In standard QM, only waves exist (or depending on your point of view - nobody knows or cares what exists but the equations of QM make probabilistic predictions about what will happen in particular kinds of experiment).

    The basic idea of pilot-wave theory/Bohmian mechanics is that (a) both particles and waves exist, and (b) the particles are pushed around by the wave (which - taking the non-relativistic case for simplicity - is identified with the usual QM wave function evolving according to the Schroedinger equation) as well as by each other (via the electromagnetic field). The wave function is thus postulated to be a real objectively-existing universal field which acts as a 'guiding field' for all particles. The wave guides the particles so that they have a trajectory given by velocity [itex]{\bf v}=\nabla S/m[/itex] where S is the phase of the wave (this equation just follows from translating the usual formula for the quantum probability current over the density). That's it. That's all you need to know. All the predictions of standard QM follow but now one sees it is no longer an absolute requirement that Nature must be inherently probabilistic or that particles don't exist unless an 'observer' is looking at them; rather one can think (if you like) of the whole of QM as just the perfectly ordinary statistical mechanics of particles with a particular non-classical dynamics. This has various interesting advantages, not least of which is the comedy value of watching the genuine annoyance this can provoke when pointed out.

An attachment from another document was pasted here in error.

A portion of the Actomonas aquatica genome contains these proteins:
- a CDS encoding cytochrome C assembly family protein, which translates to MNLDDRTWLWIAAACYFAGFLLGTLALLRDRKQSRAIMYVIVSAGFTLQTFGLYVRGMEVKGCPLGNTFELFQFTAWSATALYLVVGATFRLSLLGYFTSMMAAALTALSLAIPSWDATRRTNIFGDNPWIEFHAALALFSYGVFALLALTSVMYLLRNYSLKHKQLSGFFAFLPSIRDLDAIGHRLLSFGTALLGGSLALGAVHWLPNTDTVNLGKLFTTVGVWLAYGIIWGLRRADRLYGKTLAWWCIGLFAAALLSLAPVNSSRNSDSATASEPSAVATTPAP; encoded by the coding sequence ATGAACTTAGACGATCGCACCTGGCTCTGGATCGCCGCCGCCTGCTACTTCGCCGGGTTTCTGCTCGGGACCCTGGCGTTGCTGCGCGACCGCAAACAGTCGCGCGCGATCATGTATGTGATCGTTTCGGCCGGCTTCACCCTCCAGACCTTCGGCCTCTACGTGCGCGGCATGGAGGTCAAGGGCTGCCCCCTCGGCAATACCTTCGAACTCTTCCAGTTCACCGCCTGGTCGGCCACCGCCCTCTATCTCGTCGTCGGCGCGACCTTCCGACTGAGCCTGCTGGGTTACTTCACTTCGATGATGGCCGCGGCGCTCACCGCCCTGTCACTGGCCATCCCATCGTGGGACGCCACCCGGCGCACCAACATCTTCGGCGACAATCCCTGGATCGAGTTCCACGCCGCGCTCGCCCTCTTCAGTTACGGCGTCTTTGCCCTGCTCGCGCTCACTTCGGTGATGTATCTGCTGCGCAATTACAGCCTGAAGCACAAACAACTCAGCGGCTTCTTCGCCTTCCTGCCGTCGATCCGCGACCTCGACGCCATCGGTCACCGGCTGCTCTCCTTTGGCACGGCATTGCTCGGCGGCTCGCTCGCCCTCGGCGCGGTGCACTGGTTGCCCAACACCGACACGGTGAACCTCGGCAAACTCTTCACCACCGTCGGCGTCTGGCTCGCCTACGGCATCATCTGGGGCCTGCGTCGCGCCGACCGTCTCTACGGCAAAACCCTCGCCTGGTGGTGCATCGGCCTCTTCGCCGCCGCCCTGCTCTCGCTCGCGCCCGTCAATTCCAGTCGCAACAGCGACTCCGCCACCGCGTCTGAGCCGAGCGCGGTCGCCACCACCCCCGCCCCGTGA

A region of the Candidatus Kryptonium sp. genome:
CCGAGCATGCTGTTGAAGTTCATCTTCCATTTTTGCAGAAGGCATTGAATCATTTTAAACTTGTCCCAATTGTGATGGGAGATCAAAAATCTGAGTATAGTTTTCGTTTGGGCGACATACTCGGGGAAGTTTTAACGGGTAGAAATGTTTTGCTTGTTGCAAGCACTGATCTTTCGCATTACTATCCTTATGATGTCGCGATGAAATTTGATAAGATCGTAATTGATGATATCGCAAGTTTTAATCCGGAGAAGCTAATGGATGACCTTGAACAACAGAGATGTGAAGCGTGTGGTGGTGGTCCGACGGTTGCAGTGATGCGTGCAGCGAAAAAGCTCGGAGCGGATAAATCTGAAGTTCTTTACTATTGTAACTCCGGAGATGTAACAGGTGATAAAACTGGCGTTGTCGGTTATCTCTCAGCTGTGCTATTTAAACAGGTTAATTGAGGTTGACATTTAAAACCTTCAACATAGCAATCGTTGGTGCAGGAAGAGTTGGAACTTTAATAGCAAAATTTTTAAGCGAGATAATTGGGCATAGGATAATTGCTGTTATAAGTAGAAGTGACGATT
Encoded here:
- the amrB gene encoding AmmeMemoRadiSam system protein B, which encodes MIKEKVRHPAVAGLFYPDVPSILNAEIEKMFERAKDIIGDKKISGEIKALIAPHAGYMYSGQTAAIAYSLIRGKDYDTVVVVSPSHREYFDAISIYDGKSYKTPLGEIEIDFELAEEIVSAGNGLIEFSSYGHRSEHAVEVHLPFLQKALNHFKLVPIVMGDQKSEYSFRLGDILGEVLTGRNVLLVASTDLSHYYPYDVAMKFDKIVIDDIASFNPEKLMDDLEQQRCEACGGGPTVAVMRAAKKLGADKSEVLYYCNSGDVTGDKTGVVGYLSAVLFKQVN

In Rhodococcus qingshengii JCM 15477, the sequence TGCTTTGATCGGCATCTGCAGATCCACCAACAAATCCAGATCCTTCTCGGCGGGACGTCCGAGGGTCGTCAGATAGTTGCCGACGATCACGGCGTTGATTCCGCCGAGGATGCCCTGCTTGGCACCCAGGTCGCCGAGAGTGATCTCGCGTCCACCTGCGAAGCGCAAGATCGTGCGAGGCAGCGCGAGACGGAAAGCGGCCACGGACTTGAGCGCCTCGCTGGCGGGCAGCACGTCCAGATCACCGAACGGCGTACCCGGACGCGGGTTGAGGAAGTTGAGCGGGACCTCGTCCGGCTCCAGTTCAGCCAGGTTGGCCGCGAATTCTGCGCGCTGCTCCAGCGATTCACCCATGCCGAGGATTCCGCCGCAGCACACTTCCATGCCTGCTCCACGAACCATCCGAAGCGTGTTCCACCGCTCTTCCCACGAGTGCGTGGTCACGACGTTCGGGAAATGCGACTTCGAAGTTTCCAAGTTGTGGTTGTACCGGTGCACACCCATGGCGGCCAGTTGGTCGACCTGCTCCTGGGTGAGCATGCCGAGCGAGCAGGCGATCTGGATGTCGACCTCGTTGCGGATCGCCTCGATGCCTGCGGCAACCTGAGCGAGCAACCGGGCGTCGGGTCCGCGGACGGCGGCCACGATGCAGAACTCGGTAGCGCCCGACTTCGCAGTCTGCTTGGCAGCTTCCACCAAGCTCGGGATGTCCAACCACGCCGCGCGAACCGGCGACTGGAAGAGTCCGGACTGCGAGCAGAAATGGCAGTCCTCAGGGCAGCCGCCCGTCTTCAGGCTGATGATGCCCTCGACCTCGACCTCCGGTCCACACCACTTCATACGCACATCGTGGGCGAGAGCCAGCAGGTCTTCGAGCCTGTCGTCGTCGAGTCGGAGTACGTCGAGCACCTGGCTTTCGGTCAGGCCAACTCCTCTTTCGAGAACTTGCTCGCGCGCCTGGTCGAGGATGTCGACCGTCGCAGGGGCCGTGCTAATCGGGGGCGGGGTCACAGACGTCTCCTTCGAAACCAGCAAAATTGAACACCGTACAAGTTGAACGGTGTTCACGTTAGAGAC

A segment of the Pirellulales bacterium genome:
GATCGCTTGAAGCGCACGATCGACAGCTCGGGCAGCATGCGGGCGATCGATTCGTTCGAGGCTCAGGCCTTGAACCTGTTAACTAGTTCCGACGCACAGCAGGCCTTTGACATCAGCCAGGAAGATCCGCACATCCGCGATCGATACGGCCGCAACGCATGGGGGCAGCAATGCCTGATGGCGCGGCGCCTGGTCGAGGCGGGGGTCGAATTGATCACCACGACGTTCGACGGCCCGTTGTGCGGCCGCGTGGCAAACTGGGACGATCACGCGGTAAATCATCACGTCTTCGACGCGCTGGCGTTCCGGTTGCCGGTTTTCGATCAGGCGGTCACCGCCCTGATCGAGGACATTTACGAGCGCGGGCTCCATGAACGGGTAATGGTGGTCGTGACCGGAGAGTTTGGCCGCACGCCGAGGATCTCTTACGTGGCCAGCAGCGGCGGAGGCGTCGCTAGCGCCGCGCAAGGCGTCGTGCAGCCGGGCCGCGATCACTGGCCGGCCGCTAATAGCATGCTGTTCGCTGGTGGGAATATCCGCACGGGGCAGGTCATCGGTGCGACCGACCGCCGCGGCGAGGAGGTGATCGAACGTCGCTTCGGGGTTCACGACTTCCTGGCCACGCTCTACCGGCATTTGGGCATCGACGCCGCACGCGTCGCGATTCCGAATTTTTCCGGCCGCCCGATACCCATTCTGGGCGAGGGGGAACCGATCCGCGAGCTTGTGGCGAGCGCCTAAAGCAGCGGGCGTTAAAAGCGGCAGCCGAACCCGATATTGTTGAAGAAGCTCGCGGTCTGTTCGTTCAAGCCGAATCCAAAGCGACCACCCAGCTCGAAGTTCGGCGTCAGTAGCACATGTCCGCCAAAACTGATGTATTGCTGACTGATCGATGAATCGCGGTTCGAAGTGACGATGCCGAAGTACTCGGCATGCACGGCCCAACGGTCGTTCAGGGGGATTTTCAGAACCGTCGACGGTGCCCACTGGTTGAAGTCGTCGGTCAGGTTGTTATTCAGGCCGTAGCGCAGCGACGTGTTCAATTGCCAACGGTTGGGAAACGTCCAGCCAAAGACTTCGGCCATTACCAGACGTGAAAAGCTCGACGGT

Now, if you want to make the above trajectory equation look a bit like the equation for Newton's second law, you can just take the time derivative of it, and then mass times acceleration = time derivative of [itex]\nabla S[/itex]. Work through the math and this can be made to look like force [itex]=-\nabla(V+Q)[/itex] where the quantum potential Q is just some potential function derived from the curvature of the wave function amplitude. The only real reason for doing this is so you can show that QM reduces to the classical limit in a situation when Q tends to zero (remember this can't be done in standard QM, where the existence of the classical world is assumed as a postulate). Other than this the quantum potential is utterly superfluous and only serves to make the issue less understandable (as you have clearly discovered). In particular it turns the nice linear Schroedinger equation into a pair of hideous non-linear ones. I don't know why people do this. It's probably Bohm's fault - as this is the way he did it in his 1950s paper. When de Broglie introduced the theory in 1927 he gave the usual first order form - all Bohm actually did was take the time derivative of de Broglie (and clarify a little how measurement worked).

    All this is explained in boring detail in the http://www.tcm.phy.cam.ac.uk/~mdt26/pilot_waves.html" [Broken] I gave you above.
     
    Last edited by a moderator: May 4, 2017
  11. May 26, 2009 #10

    Demystifier

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    In the post above Camboy have written a nice explanation which, I hope, indirectly answers some of your questions. Let me just give some short direct answers to your questions.
    I don't know what is a "multidirectional force". It does vary with position of the particle. It does not depend on the particle velocity. Since there is no a separate wave function for each particle, the same is true for the potential.
     
  12. May 27, 2009 #11
    Thank you for your helpful reply.I have now got Mike Towler's lecture notes and although they look formidably mathematical,I will try and work my way through them.
     
    Last edited by a moderator: May 4, 2017